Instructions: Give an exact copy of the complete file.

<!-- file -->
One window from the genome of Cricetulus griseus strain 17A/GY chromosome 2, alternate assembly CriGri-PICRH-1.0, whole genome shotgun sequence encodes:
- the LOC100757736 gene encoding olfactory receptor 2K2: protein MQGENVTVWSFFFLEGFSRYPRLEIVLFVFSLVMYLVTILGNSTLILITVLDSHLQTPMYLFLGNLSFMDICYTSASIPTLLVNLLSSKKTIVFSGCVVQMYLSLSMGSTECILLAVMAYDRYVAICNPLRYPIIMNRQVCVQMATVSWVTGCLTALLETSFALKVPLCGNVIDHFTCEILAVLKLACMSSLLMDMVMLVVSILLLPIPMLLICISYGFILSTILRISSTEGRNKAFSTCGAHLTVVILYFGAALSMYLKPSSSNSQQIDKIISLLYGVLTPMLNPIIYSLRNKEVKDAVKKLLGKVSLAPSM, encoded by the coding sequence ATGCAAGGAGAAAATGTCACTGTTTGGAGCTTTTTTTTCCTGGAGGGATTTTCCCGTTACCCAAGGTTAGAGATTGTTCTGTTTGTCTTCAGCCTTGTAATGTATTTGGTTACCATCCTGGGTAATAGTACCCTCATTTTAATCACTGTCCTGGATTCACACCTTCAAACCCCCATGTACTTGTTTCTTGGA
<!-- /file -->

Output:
One window from the genome of Cricetulus griseus strain 17A/GY chromosome 2, alternate assembly CriGri-PICRH-1.0, whole genome shotgun sequence encodes:
- the LOC100757736 gene encoding olfactory receptor 2K2: protein MQGENVTVWSFFFLEGFSRYPRLEIVLFVFSLVMYLVTILGNSTLILITVLDSHLQTPMYLFLGNLSFMDICYTSASIPTLLVNLLSSKKTIVFSGCVVQMYLSLSMGSTECILLAVMAYDRYVAICNPLRYPIIMNRQVCVQMATVSWVTGCLTALLETSFALKVPLCGNVIDHFTCEILAVLKLACMSSLLMDMVMLVVSILLLPIPMLLICISYGFILSTILRISSTEGRNKAFSTCGAHLTVVILYFGAALSMYLKPSSSNSQQIDKIISLLYGVLTPMLNPIIYSLRNKEVKDAVKKLLGKVSLAPSM, encoded by the coding sequence ATGCAAGGAGAAAATGTCACTGTTTGGAGCTTTTTTTTCCTGGAGGGATTTTCCCGTTACCCAAGGTTAGAGATTGTTCTGTTTGTCTTCAGCCTTGTAATGTATTTGGTTACCATCCTGGGTAATAGTACCCTCATTTTAATCACTGTCCTGGATTCACACCTTCAAACCCCCATGTACTTGTTTCTTGGA